Timberwolves coach Chris Finch said early in the season the team identified the value of getting off to strong starts in games. It’s been a focus ever since.

That’s why it made sense for Minnesota to put all of its eggs into the starting basket. That included pairing Patrick Beverley and D’Angelo Russell — the team’s two primary point guards — in the starting lineup to open contests. At times, finding a third point guard to fill the minutes where both guards are then off the floor has proven challenging, but the Wolves deemed that a problem worth having given the upside of the starters.

The five-man unit of Russell, Beverley, Jarred Vanderbilt, Anthony Edwards and Karl-Anthony Towns remains one of the best in basketball, statistically speaking. Yet the same group that starts the game so well has struggled at recent points to open third quarters. That suggests there’s something about the way the group starts that leads to early success.

For the season, the Timberwolves owned the second-best first quarter net rating in the entire NBA entering Sunday’s contest. They outscored opponents by 10.6 points per 100 possessions over the first 12 minutes.

Now the key is for Minnesota to sustain that success over 48 minutes.

BEVERLEY OUT

Beverley missed Sunday’s contest with a right ankle sprain suffered in Thursday’s loss to Atlanta. That marked the 14th game the veteran guard has missed this season due to a combination of injuries and illness.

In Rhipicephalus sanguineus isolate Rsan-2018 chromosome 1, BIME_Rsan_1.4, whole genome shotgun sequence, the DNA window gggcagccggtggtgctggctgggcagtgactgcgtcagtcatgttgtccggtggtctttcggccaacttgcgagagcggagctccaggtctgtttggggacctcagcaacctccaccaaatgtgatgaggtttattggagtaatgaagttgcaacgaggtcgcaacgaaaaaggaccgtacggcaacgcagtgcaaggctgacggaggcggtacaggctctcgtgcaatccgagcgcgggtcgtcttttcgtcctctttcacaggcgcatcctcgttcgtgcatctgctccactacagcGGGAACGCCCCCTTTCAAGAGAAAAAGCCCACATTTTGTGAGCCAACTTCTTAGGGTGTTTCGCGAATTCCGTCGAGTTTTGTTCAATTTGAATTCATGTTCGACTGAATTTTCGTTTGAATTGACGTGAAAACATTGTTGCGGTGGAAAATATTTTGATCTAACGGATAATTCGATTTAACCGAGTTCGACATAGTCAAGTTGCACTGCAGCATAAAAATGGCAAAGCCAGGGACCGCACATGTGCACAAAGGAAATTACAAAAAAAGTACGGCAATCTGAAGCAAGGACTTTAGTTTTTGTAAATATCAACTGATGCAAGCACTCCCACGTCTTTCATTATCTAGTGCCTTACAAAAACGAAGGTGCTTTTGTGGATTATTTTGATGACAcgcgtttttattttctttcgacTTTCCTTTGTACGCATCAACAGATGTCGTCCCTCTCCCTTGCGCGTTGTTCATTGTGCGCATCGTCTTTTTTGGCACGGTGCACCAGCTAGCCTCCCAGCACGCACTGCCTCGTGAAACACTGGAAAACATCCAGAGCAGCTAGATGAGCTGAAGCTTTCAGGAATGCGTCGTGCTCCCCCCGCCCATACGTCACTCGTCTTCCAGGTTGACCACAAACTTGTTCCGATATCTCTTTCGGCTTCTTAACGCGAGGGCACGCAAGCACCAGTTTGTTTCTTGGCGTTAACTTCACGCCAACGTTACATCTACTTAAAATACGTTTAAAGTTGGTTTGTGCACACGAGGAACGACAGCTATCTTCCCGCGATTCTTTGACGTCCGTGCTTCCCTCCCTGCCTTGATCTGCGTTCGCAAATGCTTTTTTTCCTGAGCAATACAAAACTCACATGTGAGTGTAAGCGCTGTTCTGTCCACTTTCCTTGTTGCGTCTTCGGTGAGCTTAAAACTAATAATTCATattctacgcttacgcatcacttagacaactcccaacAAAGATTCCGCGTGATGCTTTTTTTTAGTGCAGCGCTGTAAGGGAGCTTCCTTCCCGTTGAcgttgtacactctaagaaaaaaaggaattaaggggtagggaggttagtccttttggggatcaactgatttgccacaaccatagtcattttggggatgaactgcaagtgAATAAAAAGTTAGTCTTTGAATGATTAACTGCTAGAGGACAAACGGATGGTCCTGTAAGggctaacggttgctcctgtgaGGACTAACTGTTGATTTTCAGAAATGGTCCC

VANTERPOOL RETURNS

Former Timberwolves assistant coach and defensive coordinator David Vanterpool returned to Target Center as a member of Brooklyn’s bench Sunday after spending the previous two years in Minnesota.

That tenure included the end of last season, in which Vanterpool worked under Chris Finch, who was tabbed as Minnesota’s new head coach over Vanterpool after the firing of Ryan Saunders.

Finch said he “enjoyed working with him very much.” The two sides parted ways at the end of the season.

“Obviously I came in in rough circumstances for everybody,” Finch said. “He was nothing but welcoming and very professional. … I didn’t have any prior relationship with DV, and through the remainder of that season, I really enjoyed working with him. We made some tweaks to our defense along the way, and he was instrumental helping implement those with an open mind.”

Finch told Vanterpool he is going to be an NBA head coach at some point.

“When you have that type of acumen and that type of experience, it’s only a matter of time,” Finch said. “Getting your opportunity is the hardest thing.”

WOLVES OWNER, PACKERS FAN?